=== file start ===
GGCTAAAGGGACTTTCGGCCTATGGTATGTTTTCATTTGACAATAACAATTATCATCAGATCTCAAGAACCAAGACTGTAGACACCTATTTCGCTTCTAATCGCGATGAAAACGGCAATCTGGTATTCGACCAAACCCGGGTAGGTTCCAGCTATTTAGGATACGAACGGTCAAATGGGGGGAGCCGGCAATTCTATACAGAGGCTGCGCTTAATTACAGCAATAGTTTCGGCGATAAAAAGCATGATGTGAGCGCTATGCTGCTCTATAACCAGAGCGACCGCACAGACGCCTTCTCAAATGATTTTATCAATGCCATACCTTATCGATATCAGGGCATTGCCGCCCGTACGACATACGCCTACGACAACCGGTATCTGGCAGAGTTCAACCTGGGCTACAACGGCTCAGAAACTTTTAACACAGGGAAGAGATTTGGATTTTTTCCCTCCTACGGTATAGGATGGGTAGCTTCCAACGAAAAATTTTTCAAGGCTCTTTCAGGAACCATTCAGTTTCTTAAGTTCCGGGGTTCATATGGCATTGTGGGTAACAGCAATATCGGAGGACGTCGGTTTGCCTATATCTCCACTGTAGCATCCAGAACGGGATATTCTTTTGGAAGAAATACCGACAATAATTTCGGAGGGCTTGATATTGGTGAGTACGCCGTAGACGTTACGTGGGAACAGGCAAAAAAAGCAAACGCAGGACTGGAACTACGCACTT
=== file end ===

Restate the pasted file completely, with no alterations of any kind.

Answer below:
GGCTAAAGGGACTTTCGGCCTATGGTATGTTTTCATTTGACAATAACAATTATCATCAGATCTCAAGAACCAAGACTGTAGACACCTATTTCGCTTCTAATCGCGATGAAAACGGCAATCTGGTATTCGACCAAACCCGGGTAGGTTCCAGCTATTTAGGATACGAACGGTCAAATGGGGGGAGCCGGCAATTCTATACAGAGGCTGCGCTTAATTACAGCAATAGTTTCGGCGATAAAAAGCATGATGTGAGCGCTATGCTGCTCTATAACCAGAGCGACCGCACAGACGCCTTCTCAAATGATTTTATCAATGCCATACCTTATCGATATCAGGGCATTGCCGCCCGTACGACATACGCCTACGACAACCGGTATCTGGCAGAGTTCAACCTGGGCTACAACGGCTCAGAAACTTTTAACACAGGGAAGAGATTTGGATTTTTTCCCTCCTACGGTATAGGATGGGTAGCTTCCAACGAAAAATTTTTCAAGGCTCTTTCAGGAACCATTCAGTTTCTTAAGTTCCGGGGTTCATATGGCATTGTGGGTAACAGCAATATCGGAGGACGTCGGTTTGCCTATATCTCCACTGTAGCATCCAGAACGGGATATTCTTTTGGAAGAAATACCGACAATAATTTCGGAGGGCTTGATATTGGTGAGTACGCCGTAGACGTTACGTGGGAACAGGCAAAAAAAGCAAACGCAGGACTGGAACTACGCACTT